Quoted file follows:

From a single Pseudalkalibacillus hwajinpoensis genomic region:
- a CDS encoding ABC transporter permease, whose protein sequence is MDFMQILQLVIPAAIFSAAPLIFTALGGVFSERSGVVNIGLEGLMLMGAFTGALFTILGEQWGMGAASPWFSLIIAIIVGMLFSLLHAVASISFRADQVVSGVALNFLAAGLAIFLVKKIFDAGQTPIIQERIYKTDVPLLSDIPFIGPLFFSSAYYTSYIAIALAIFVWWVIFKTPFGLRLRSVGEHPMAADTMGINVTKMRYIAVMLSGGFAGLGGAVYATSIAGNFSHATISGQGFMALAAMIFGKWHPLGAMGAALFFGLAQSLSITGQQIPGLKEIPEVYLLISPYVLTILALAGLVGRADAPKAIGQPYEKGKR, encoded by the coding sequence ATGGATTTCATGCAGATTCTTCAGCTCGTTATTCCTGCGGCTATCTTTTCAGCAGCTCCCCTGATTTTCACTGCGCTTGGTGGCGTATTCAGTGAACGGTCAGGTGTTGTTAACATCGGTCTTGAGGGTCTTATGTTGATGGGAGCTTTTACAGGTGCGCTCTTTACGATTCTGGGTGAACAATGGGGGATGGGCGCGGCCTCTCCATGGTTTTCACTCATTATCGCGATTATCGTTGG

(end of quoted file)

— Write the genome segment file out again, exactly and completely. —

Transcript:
From a single Pseudalkalibacillus hwajinpoensis genomic region:
- a CDS encoding ABC transporter permease, whose protein sequence is MDFMQILQLVIPAAIFSAAPLIFTALGGVFSERSGVVNIGLEGLMLMGAFTGALFTILGEQWGMGAASPWFSLIIAIIVGMLFSLLHAVASISFRADQVVSGVALNFLAAGLAIFLVKKIFDAGQTPIIQERIYKTDVPLLSDIPFIGPLFFSSAYYTSYIAIALAIFVWWVIFKTPFGLRLRSVGEHPMAADTMGINVTKMRYIAVMLSGGFAGLGGAVYATSIAGNFSHATISGQGFMALAAMIFGKWHPLGAMGAALFFGLAQSLSITGQQIPGLKEIPEVYLLISPYVLTILALAGLVGRADAPKAIGQPYEKGKR, encoded by the coding sequence ATGGATTTCATGCAGATTCTTCAGCTCGTTATTCCTGCGGCTATCTTTTCAGCAGCTCCCCTGATTTTCACTGCGCTTGGTGGCGTATTCAGTGAACGGTCAGGTGTTGTTAACATCGGTCTTGAGGGTCTTATGTTGATGGGAGCTTTTACAGGTGCGCTCTTTACGATTCTGGGTGAACAATGGGGGATGGGCGCGGCCTCTCCATGGTTTTCACTCATTATCGCGATTATCGTTGG